by Francis Arnold from Great Britain
I remember, not long after I started Naginata many years ago, having conversations with Japanese people about how I had started this budo and found it very interesting. More than once I received the response, “ah, Naginata – but I think that’s a woman’s weapon”. Strictly speaking these people weren’t wrong. In Japan most students and sensei remain women. But it was how these Japanese acquaintances (as far as I can recall, all men) appeared to think it was amusing that I studied naginata that I found curious.
It’s easy to only see the naginata through the lens of the katana, a weapon for duelling – “honourable” combat if you like. But in reality the weapons are quite different, as the naginata is a true battlefield weapon. Which is why Japanese women adopted it in droves as their weapon of choice.
Japan’s medieval era was dominated by civil war, not just the Sengoku-jidai but also the Gempei War of the 12th century and the Nambokucho Wars of the 14th century. As with any conflict, women often faced the worst sorts of brutality. However, in Japan women had an opportunity to fight back, in part thanks to their membership of the samurai class.
Open combat on the battlefield was largely ruled out for women, the main exception being the famous Tomoe Gozen, described as the lover or wife of Minamoto Yoshinaka.
According to the Tale of the Heike, ‘whenever a battle was imminent, Yoshinaka sent her out as his first captain’. She was described as a warrior of great skill with the sword and bow, openly commanding a unit of Yoshinaka’s men and taking numerous heads in his last great battle. Whether Tomoe could be called a samurai is open to dispute. But whilst women were generally barred from becoming samurai, they certainly trained in the martial arts. They were required to serve their husbands and fathers, and given that service was the essence of being a samurai there were many times they were required to fight.
Castle defence was a time Japanese women commonly fought. Some aided with preparations of the defenders, making ammunition, cooking food and repairing damaged walls. But frequently they actively joined in the defence, whether using bows, muskets or in hand-to-hand combat.
According to the Bichi Hyoranki the wife of Mimura Kotoku, horrified at the suicide of many people during the siege of her husband’s castle, doned armour and personally led a sally with 83 other warriors. Wielding her naginata in a fashion described as a “waterwheel”, she challenged an enemy general, who recoiled in fear and called her an “oni” (demon). Whilst his bodyguard surrounded her, he fled the battlefield. She cut through her opponents and fought her way back to the castle.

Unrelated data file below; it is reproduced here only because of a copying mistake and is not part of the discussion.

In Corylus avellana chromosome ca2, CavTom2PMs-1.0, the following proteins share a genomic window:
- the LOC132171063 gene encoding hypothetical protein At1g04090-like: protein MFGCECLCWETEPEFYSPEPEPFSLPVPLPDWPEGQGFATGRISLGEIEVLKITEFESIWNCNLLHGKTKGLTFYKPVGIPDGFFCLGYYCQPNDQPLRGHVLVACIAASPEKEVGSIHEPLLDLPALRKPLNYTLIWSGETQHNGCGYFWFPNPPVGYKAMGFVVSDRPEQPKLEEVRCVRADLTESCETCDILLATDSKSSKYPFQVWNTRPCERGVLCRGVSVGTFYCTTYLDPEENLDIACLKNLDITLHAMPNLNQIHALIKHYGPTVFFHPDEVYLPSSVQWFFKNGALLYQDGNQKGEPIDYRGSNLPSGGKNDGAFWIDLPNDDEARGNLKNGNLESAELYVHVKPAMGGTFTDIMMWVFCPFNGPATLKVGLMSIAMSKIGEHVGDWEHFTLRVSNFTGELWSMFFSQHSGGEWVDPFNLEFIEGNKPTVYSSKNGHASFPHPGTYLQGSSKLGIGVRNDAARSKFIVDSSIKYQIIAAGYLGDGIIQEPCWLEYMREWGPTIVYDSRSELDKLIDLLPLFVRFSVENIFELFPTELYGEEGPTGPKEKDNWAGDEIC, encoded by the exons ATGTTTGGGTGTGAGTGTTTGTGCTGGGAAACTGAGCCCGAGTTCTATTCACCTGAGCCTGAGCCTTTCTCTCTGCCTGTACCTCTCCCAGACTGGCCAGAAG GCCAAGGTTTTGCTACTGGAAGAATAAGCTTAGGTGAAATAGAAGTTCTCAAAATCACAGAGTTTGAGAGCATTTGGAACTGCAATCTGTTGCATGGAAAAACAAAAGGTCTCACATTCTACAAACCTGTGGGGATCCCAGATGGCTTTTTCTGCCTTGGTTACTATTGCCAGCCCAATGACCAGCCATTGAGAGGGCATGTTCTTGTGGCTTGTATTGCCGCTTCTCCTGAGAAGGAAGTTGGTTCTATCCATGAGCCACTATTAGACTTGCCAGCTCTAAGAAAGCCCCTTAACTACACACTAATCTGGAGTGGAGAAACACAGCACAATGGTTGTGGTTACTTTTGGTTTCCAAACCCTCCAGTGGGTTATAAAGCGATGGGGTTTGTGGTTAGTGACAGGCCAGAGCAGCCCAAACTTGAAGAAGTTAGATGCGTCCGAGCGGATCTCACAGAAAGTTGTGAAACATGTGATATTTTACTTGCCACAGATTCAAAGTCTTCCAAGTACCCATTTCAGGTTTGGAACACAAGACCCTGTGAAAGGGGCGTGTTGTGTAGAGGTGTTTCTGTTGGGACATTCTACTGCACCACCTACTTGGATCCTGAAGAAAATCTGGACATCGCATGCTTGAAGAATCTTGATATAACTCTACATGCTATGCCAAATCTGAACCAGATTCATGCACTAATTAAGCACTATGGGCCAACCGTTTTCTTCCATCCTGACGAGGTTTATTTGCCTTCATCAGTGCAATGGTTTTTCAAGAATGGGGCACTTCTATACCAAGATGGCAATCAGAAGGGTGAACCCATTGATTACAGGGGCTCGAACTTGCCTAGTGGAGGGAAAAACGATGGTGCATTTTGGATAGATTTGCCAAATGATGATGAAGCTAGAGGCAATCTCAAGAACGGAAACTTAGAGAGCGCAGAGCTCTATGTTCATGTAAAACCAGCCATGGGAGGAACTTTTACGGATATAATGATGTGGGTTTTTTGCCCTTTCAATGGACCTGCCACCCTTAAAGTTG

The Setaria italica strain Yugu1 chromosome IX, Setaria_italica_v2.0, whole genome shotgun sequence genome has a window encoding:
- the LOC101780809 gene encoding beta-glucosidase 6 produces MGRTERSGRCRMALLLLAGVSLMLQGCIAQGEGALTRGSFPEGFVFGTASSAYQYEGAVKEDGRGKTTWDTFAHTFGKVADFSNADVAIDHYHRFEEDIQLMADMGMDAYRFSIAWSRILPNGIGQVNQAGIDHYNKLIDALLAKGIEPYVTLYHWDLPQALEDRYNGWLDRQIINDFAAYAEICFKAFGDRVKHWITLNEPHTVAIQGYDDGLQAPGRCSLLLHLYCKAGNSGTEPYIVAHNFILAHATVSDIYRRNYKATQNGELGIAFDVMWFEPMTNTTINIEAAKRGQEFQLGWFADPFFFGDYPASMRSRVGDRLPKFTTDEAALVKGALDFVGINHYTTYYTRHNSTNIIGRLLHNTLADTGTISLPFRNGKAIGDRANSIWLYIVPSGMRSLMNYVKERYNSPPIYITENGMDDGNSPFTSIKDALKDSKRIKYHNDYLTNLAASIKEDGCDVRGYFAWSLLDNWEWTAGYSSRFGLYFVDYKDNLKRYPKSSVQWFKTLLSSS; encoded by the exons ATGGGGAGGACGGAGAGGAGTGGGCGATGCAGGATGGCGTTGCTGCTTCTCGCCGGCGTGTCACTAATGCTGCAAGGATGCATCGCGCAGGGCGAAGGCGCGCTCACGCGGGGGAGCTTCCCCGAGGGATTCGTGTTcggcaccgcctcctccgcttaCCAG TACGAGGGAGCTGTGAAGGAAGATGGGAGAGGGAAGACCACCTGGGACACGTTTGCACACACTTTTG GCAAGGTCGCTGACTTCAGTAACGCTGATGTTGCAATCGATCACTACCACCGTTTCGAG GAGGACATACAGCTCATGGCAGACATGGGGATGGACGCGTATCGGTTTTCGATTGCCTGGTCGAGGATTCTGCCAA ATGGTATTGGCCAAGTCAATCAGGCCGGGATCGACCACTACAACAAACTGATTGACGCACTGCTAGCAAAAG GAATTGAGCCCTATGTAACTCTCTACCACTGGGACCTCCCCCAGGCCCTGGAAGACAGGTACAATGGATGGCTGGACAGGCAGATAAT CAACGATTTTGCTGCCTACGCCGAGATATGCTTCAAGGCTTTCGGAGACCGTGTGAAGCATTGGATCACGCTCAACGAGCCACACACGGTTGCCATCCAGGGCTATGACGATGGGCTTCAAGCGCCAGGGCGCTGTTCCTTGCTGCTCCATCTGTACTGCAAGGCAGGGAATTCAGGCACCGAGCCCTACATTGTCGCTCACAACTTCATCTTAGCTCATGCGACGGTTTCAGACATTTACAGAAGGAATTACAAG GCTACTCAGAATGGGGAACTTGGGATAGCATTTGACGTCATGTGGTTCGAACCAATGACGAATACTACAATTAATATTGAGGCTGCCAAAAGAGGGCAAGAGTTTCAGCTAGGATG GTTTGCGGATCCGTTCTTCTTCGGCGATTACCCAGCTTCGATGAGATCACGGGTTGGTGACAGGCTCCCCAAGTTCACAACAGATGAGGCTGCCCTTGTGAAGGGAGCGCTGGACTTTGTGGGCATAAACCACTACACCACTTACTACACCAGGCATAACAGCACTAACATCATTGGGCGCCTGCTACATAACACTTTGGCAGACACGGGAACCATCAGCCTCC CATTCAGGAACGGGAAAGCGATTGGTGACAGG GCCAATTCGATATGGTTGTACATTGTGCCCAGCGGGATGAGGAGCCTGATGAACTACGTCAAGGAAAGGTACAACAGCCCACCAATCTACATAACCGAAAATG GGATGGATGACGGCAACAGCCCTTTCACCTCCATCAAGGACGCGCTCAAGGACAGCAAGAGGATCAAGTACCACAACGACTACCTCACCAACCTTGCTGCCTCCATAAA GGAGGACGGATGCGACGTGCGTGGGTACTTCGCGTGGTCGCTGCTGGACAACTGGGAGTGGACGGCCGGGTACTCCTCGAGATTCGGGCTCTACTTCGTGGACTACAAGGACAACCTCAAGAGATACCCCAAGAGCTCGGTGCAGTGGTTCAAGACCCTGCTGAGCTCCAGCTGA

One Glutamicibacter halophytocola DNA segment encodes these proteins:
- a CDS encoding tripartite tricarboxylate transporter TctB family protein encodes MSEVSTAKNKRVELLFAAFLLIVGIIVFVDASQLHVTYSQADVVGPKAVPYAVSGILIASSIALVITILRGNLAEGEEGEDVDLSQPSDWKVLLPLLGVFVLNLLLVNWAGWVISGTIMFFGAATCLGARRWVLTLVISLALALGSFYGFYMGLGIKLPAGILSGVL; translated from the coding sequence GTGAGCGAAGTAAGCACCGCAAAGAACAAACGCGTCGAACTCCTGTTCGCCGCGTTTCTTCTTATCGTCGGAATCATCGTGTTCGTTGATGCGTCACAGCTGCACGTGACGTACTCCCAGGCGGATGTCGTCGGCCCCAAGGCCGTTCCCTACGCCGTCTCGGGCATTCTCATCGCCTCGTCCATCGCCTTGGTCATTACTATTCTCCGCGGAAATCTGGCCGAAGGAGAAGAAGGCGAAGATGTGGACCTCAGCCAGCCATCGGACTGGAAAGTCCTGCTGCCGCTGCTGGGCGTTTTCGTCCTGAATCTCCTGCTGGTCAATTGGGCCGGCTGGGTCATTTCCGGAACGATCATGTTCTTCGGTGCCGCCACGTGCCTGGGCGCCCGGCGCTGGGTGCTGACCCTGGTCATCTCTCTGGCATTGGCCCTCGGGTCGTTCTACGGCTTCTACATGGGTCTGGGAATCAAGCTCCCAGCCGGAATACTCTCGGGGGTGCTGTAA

Other female castellans include Komatsu-hime, the daughter of Honda Tadakatsu. During the Sekigahara campaign of 1600, her castle was besieged after her husband left to join the Tokugawa forces. Her own father in law was part of the besieging force, who tried to gain access to the castle on the pretext of visiting his grandchildren. Komatsu-hime bravely faced off against him in armour, refusing him entry and declaring she would prefer to burn the castle than let him have it. Defeated by her defiance, he retreated to a nearby temple. Komatsu-hime, playing the good daughter in law, later paid him a surprise visit with her children.
Interestingly there were at least a few examples of women duelling men, whether in art or written records. A popular story of revenge involves two sisters, Miyagino and Shinobu, whose father had been killed by a samurai out of panic. The daughters trained in the use of the naginata and kusarigama over many years, before approaching the samurai’s master to demand their revenge. What is somewhat curious given the traditional refusal of men to duel women was that that daimyo in question agreed to their request and summoned the samurai. Facing off against the two sisters, the samurai was helpless as his sword was trapped by the kusarigama, allowing the second woman to kill him with her naginata.
There are many other stories in Japanese history of brave women fighting for their lives or families. But through all of them one thing is clear. Their use of the naginata or other weapons was not for personal pleasure, and in only a very small cases such as that of the two sisters could any of their efforts be considered “honourable”. They fought out of determination and with fire, seeking to defy the difficult hand fate had dealt them.
It is very hard to describe, as a man, why a woman kiai-iing can be so terrifying. Perhaps it is the imagery of those female warriors from centuries ago. Or perhaps just the idea that those who bring us into this world could just as easily send us into the next one if sufficiently angered. But whatever the reason, I always felt myself truly privileged as a man having the opportunity to train with a
“woman’s weapon”. I hope that, after a long break from Naginata following the birth of my first child and the unfortunate pandemic lockdown measures, I can ever be half as good as some of the female
students I have trained with.